Friday, 22 August 2014

Mother’s Little Helper

How Boots is trying to turn us all into Stepford Wives

Boots is selling a product called Kira Low Mood Relief which, it says, ‘helps relieve the symptoms of slightly low mood and mild anxiety’. The product is targeted at women – the advert says it is ‘inspired by women and their lives’ (more specifically, middle class, first world women).

It is part of the Kira range of lady products and costs £15.99 for 30 day’s supply. There is no male equivalent of the Kira range. It is presumably not named after Major Kira in Deep Space Nine.

What’s in Kira Low Mood Relief?
The active ingredient is St John’s Wort. There is some evidence that this is effective for mild depression although, as the NHS site points out, it has ‘potentially serious interactions that can occur with other commonly used medications’, for example the contraceptive pill, HRT, all depression medicines, blood thinning treatments, epilepsy treatments, HIV treatments and immunosuppressants. The active amount contained varies from product to product so research findings may not be relevant to any particular one.

There’s nothing strictly illegal here, Boots isn’t selling empty promises as it is with its collagen products (also for women) – as I wrote here.
But the contents are beside the point.

What is Low Mood?
The NHS web site describes low mood as including ‘sadness, an anxious feeling, worry, tiredness, low self-esteem, frustration and anger’. But Kira Low Mood Relief is aimed at slightly low mood. In other words feeling a little bit glum, grumpy or not quite as perky as you did when you were twenty.

In the olden days, it would have been described as a touch of anomie, ennui, melancholia, black bile, feeling lugubrious or phlegmatic.

As the NHS points out ‘Most people experience ups and downs in their life, and can feel unhappy, depressed, stressed or anxious during difficult times. This is a normal part of life. However, a low mood will tend to improve after a short time’.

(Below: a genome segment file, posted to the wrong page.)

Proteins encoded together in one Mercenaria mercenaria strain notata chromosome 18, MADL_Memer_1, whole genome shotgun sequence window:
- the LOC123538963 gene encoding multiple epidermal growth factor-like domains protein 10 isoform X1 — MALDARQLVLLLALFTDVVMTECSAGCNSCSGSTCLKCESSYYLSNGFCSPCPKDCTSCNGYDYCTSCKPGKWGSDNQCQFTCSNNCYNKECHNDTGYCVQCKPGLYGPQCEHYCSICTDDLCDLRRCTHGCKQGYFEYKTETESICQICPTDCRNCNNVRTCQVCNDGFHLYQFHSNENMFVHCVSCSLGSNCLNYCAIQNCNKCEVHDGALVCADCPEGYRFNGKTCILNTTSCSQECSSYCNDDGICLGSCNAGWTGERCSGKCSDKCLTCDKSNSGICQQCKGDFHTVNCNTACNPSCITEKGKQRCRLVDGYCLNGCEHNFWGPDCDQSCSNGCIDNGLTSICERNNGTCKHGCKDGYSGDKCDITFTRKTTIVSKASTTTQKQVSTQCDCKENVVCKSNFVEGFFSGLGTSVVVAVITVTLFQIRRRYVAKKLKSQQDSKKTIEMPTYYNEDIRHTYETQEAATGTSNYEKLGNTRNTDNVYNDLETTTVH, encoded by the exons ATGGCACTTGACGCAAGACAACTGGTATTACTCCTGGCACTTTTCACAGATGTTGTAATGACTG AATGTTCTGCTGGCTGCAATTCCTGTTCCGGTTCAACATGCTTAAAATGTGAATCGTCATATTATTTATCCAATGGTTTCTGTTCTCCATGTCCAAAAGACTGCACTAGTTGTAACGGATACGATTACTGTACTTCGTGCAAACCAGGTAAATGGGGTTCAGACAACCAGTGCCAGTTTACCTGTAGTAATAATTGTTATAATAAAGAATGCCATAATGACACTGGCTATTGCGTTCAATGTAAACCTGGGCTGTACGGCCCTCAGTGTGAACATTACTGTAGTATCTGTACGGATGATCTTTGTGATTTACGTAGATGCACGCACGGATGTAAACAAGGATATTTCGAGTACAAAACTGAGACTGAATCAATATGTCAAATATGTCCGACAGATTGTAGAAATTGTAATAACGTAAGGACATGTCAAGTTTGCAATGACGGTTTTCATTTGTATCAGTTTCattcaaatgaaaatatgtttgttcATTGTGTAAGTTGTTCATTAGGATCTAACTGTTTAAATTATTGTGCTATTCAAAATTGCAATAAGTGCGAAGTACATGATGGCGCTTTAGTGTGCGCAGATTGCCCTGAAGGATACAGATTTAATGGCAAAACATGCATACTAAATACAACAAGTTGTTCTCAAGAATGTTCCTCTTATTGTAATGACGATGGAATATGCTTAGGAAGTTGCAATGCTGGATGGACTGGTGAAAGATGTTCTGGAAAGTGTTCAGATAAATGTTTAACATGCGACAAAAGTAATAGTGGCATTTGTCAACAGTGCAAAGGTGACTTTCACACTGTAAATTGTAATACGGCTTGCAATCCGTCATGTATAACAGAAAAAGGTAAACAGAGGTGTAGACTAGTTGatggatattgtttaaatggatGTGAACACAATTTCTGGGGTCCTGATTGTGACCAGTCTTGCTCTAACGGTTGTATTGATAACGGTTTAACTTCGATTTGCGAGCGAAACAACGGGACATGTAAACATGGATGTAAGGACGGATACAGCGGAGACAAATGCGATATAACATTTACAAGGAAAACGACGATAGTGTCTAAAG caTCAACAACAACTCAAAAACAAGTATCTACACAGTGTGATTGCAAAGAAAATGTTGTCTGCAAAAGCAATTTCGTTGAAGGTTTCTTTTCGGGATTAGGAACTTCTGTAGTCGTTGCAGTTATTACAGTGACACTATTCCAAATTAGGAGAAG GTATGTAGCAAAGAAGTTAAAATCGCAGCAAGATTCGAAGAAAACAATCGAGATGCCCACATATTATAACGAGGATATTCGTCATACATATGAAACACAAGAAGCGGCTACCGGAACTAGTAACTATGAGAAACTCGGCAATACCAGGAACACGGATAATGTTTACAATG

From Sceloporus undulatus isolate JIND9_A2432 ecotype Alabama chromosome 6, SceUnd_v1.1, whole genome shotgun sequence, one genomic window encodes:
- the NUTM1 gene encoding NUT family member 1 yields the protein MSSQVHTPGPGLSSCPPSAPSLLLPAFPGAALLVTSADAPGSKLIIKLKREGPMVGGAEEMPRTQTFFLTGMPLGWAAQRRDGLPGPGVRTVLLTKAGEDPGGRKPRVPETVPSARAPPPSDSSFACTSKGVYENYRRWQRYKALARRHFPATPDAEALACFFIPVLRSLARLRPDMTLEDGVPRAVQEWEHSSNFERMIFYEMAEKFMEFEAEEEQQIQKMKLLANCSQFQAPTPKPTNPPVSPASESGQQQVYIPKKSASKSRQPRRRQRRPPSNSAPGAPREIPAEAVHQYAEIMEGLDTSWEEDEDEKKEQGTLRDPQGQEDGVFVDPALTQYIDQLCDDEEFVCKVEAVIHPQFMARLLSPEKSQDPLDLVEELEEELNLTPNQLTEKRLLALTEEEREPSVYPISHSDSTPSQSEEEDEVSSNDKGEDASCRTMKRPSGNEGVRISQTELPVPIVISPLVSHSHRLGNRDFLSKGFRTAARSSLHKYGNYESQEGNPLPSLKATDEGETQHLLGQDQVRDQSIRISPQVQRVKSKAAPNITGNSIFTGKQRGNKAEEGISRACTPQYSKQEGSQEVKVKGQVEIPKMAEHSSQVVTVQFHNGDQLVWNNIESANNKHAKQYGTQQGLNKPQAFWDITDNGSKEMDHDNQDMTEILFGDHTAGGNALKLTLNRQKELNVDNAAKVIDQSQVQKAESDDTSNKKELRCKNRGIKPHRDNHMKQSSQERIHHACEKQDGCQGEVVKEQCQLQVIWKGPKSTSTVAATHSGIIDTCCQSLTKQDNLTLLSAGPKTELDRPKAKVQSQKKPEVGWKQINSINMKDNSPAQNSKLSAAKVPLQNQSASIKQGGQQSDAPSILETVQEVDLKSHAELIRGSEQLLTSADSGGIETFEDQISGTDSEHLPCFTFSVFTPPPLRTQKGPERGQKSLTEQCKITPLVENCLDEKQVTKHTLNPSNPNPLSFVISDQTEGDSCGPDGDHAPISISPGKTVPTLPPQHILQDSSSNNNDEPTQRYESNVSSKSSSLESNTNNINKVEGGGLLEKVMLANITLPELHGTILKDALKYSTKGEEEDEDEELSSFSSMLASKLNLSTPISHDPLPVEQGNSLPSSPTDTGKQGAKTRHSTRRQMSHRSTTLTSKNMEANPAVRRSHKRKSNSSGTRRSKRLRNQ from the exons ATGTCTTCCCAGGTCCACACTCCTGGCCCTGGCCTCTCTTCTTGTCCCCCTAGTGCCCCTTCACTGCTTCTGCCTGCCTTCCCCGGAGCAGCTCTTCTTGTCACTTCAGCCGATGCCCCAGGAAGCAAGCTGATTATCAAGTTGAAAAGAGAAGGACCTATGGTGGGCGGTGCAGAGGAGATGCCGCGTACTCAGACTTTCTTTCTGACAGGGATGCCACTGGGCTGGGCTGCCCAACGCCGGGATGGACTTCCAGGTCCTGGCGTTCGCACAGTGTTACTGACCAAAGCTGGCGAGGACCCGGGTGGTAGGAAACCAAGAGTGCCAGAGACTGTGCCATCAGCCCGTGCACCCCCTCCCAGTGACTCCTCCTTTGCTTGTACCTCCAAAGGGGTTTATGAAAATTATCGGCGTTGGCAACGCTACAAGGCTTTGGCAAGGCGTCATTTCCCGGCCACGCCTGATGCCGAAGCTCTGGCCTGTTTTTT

Some people are naturally more Pollyanna than others. What’s more, sometimes the only sane response to adult life is to howl at the moon.

The Pursuit of Happiness
This is the crux of the matter. No one feels happy all the time. No one wakes up every day feeling like Julie Andrews singing The Hills Are Alive.

Boots is trying to medicalise being alive, being human. Or more specifically, being female. It’s telling you it’s your right and duty to feel happy as Larry all the time. If you don’t there’s something wrong with you and, for £15.99 a month, the magic pills can fix you.

The marketing makes Kira Low Mood Relief sound like soma, the State-produced comfort drug in Brave New World. Kira LMR is the pill for every ill that doesn’t really exist. It’s Boots’ way of trying to turn women into Stepford Wives, smiling vacantly as they buy their polenta. Because it really is for middle class women who want something that sounds ‘natural’. Thank god for Boots giving a name to that vague feeling that life should be better that I get now and then. It’s not just me, it’s a real thing with science words and I can take a pill for it. It’s not an existential crisis after all.

There is no automatic right to be happy all the time. Dis-ease is not a disease.

There’s even some evidence that feeling low sometimes can be useful.

Marketing works on creating discontentment or fear and providing the solution. This is just one product but there is an increasingly pervasive sense that it is our duty to ourselves to be happy, productive little workers, parents, lovers and shoppers. Unrealistic expectations lead to disappointment. If that disappointment can be given a name and a product to fix it, the shareholders are happy.

I really am feeling glum, what can I do?
Get over yourself. The NHS is more humane than me and offers some sensible solutions that include exercise, healthy diet, sleep, less alcohol and talking through problems.

In other words, do all the boring, sensible things you know you should be doing. And, if the symptoms are more serious or persistent, see the doctor. But there’s no money to be made in common sense advice. A cup of tea and a chat with your mates might help, so might a glass of wine, but Boots doesn’t have tea shops or a license to sell booze. Major Kira would most definitely not approve.